Hannah Stodel, skipper of Class40 Region Normandie reported: “52 knots from the south-west, we are hanging on in!” Read more
Nine boats have so far retired, including French Class40 Corum, after colliding with a shark, while Jack Trigger's young team on Concise 8 poses the biggest threat.
Don McIntyre rates the sailors out of 100, based on the state of their boats and their state of mind when speaking to him via Sat phone.
Tough conditions have continued, with competitors reporting 30 knots of wind gusting to 35, with 3-4 metre waves in a confused sea state.
Phil Sharp's Class40 Imerys Clean Energy leads the fleet but still has over 1,200 miles to go to take the prize.
The cold front that brought tough conditions has now passed, with the fleet enjoying bright sunshine yesterday and a relatively calm second night at sea.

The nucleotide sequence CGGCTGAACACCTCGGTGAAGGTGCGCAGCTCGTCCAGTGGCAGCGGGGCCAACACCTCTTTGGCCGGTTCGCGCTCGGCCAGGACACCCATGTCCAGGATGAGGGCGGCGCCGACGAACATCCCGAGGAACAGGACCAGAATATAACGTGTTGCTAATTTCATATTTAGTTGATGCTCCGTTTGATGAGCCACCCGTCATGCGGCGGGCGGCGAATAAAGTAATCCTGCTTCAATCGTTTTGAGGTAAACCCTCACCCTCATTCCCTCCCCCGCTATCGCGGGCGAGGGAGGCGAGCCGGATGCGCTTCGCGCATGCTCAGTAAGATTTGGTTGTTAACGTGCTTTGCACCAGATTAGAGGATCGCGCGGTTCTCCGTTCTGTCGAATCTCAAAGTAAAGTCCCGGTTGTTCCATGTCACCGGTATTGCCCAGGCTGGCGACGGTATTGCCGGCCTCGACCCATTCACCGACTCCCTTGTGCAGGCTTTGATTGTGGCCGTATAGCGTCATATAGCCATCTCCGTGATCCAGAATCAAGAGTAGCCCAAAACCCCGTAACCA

With 20 knots from the southwest forecast for the Celtic Sea it will be a long hard slog to Mizen Head on the southwest tip of Ireland.
A broken tiller and problems with his self-steering has forced the race leader to make a pit-stop.
A cold front from the Atlantic provided pewter skies and a gusting southerly, accompanied by rain, while several low pressure systems are forecast, meaning rough weather.
Philippe Peche is weighing up his options after PRB’s tiller was broken in 45-50 knot winds.
Well over 100 intrepid sailors from all over the world will race non-stop around the notorious 1,805 nautical mile route.
Don McIntyre discusses HF radio and windvanes and suggests both will help win or lose the race.
Jean-Luc Van Den Heede moved into the lead over the weekend simply by virtue of being closest to the computer lay line between the Cape Verde Islands and the Cape of Good Hope.
The Farr 40 was dwarfed by the super maxis but managed to take out the win by 13 minutes.
In another light winds drifter, the silver boat got revenge for her loss in the Gold Coast race last week.